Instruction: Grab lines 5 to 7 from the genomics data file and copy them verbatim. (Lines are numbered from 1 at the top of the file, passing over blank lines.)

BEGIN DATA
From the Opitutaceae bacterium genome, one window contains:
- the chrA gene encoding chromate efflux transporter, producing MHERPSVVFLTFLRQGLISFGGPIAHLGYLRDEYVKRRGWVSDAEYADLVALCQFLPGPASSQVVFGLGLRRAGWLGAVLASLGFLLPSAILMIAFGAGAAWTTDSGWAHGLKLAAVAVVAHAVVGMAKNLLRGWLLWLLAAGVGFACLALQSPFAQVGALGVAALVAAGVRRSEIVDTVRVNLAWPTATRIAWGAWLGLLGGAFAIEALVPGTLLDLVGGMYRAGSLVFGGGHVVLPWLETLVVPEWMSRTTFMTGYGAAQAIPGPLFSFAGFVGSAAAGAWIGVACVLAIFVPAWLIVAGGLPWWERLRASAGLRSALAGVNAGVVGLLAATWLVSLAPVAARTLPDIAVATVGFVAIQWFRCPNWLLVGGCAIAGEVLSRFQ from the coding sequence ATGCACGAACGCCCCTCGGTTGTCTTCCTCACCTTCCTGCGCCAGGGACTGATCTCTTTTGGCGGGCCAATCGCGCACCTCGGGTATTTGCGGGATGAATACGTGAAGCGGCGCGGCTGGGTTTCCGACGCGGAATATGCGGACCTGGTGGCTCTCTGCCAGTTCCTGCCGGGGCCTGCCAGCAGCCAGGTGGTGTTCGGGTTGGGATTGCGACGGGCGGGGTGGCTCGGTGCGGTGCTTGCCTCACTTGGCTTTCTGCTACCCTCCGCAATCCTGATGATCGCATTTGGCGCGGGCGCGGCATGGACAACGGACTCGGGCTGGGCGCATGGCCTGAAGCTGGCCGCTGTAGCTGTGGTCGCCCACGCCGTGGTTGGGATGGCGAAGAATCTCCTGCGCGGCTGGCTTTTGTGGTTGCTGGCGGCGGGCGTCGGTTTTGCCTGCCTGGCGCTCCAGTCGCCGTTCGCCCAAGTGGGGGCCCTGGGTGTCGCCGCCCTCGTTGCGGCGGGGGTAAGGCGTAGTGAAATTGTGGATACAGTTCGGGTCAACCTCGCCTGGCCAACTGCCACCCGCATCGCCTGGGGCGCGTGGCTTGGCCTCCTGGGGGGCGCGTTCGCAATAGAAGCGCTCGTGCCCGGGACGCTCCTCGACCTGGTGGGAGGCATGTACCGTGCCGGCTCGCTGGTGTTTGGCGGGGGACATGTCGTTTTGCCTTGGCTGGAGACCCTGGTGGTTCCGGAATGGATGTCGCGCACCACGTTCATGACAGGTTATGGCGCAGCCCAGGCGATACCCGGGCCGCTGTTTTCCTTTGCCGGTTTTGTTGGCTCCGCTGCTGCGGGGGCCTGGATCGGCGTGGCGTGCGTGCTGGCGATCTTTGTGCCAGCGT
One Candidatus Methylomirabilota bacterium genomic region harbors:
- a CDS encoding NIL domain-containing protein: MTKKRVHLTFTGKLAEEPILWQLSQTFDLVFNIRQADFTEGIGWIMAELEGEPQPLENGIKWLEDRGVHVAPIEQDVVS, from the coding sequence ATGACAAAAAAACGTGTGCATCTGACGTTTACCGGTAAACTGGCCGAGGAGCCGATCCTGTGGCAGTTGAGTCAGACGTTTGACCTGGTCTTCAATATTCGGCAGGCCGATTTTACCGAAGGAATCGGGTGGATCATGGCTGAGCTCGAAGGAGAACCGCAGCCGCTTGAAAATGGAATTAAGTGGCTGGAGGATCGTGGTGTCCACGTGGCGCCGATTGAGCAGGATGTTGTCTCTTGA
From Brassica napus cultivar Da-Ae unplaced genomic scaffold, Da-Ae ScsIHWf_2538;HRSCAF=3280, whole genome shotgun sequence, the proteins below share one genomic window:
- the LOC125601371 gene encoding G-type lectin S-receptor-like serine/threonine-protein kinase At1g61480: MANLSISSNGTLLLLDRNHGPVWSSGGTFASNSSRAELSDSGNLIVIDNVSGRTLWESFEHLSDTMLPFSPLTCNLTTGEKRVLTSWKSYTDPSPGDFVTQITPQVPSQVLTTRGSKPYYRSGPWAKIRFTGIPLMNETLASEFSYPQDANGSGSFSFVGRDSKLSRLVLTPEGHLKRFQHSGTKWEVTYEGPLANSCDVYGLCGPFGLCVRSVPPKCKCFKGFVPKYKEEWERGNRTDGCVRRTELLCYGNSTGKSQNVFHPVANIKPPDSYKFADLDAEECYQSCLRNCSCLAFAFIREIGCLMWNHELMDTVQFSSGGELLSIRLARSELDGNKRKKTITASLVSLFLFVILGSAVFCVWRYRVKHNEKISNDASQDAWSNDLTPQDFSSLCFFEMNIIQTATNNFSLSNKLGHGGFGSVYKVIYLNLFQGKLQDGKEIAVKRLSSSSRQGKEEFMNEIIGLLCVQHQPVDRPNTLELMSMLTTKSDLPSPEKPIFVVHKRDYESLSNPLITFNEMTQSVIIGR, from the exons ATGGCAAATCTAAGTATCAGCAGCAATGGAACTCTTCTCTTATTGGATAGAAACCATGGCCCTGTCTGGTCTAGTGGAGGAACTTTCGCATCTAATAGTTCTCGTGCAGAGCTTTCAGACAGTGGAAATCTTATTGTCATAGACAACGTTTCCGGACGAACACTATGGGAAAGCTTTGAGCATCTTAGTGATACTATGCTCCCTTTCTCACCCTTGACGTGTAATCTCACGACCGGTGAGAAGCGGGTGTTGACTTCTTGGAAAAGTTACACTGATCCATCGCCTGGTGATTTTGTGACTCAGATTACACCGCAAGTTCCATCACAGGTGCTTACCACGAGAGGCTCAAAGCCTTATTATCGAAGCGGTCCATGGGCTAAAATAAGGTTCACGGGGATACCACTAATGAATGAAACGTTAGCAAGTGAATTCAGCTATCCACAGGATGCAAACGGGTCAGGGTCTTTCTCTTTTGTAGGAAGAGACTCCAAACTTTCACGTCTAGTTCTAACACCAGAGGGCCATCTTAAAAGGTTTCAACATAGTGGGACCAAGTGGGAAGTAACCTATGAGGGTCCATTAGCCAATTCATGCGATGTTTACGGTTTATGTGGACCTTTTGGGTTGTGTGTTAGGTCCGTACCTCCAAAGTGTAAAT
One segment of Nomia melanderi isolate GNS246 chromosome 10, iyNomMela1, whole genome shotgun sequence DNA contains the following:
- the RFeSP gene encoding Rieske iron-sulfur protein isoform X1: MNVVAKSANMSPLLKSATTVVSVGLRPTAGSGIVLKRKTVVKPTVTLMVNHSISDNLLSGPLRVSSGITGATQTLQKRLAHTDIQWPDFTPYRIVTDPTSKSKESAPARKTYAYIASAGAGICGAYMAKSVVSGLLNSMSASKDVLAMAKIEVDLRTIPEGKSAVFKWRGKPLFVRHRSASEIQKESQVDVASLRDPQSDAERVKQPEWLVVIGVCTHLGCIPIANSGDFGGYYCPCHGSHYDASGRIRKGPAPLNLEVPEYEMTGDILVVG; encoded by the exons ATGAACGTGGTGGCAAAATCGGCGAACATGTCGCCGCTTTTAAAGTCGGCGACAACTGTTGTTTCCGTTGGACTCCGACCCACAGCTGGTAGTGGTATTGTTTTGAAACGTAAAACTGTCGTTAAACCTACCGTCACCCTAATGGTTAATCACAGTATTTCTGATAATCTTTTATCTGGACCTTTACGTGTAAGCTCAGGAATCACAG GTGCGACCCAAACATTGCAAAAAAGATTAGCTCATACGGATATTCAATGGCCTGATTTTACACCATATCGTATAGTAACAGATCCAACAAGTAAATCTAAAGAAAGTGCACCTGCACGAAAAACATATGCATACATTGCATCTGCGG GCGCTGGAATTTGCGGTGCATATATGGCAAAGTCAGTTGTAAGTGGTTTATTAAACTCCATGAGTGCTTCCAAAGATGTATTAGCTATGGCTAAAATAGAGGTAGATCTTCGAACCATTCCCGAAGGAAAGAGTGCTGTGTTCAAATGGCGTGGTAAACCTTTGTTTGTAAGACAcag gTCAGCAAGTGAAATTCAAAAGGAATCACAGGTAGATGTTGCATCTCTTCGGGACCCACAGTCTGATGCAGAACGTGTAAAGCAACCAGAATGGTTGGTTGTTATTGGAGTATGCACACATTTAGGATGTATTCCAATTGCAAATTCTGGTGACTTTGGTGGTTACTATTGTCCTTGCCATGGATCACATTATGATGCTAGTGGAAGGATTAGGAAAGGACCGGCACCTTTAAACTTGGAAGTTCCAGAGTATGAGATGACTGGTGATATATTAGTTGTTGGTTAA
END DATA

From Brassica napus cultivar Da-Ae unplaced genomic scaffold, Da-Ae ScsIHWf_2538;HRSCAF=3280, whole genome shotgun sequence, the proteins below share one genomic window:
- the LOC125601371 gene encoding G-type lectin S-receptor-like serine/threonine-protein kinase At1g61480: MANLSISSNGTLLLLDRNHGPVWSSGGTFASNSSRAELSDSGNLIVIDNVSGRTLWESFEHLSDTMLPFSPLTCNLTTGEKRVLTSWKSYTDPSPGDFVTQITPQVPSQVLTTRGSKPYYRSGPWAKIRFTGIPLMNETLASEFSYPQDANGSGSFSFVGRDSKLSRLVLTPEGHLKRFQHSGTKWEVTYEGPLANSCDVYGLCGPFGLCVRSVPPKCKCFKGFVPKYKEEWERGNRTDGCVRRTELLCYGNSTGKSQNVFHPVANIKPPDSYKFADLDAEECYQSCLRNCSCLAFAFIREIGCLMWNHELMDTVQFSSGGELLSIRLARSELDGNKRKKTITASLVSLFLFVILGSAVFCVWRYRVKHNEKISNDASQDAWSNDLTPQDFSSLCFFEMNIIQTATNNFSLSNKLGHGGFGSVYKVIYLNLFQGKLQDGKEIAVKRLSSSSRQGKEEFMNEIIGLLCVQHQPVDRPNTLELMSMLTTKSDLPSPEKPIFVVHKRDYESLSNPLITFNEMTQSVIIGR, from the exons ATGGCAAATCTAAGTATCAGCAGCAATGGAACTCTTCTCTTATTGGATAGAAACCATGGCCCTGTCTGGTCTAGTGGAGGAACTTTCGCATCTAATAGTTCTCGTGCAGAGCTTTCAGACAGTGGAAATCTTATTGTCATAGACAACGTTTCCGGACGAACACTATGGGAAAGCTTTGAGCATCTTAGTGATACTATGCTCCCTTTCTCACCCTTGACGTGTAATCTCACGACCGGTGAGAAGCGGGTGTTGACTTCTTGGAAAAGTTACACTGATCCATCGCCTGGTGATTTTGTGACTCAGATTACACCGCAAGTTCCATCACAGGTGCTTACCACGAGAGGCTCAAAGCCTTATTATCGAAGCGGTCCATGGGCTAAAATAAGGTTCACGGGGATACCACTAATGAATGAAACGTTAGCAAGTGAATTCAGCTATCCACAGGATGCAAACGGGTCAGGGTCTTTCTCTTTTGTAGGAAGAGACTCCAAACTTTCACGTCTAGTTCTAACACCAGAGGGCCATCTTAAAAGGTTTCAACATAGTGGGACCAAGTGGGAAGTAACCTATGAGGGTCCATTAGCCAATTCATGCGATGTTTACGGTTTATGTGGACCTTTTGGGTTGTGTGTTAGGTCCGTACCTCCAAAGTGTAAAT
One segment of Nomia melanderi isolate GNS246 chromosome 10, iyNomMela1, whole genome shotgun sequence DNA contains the following: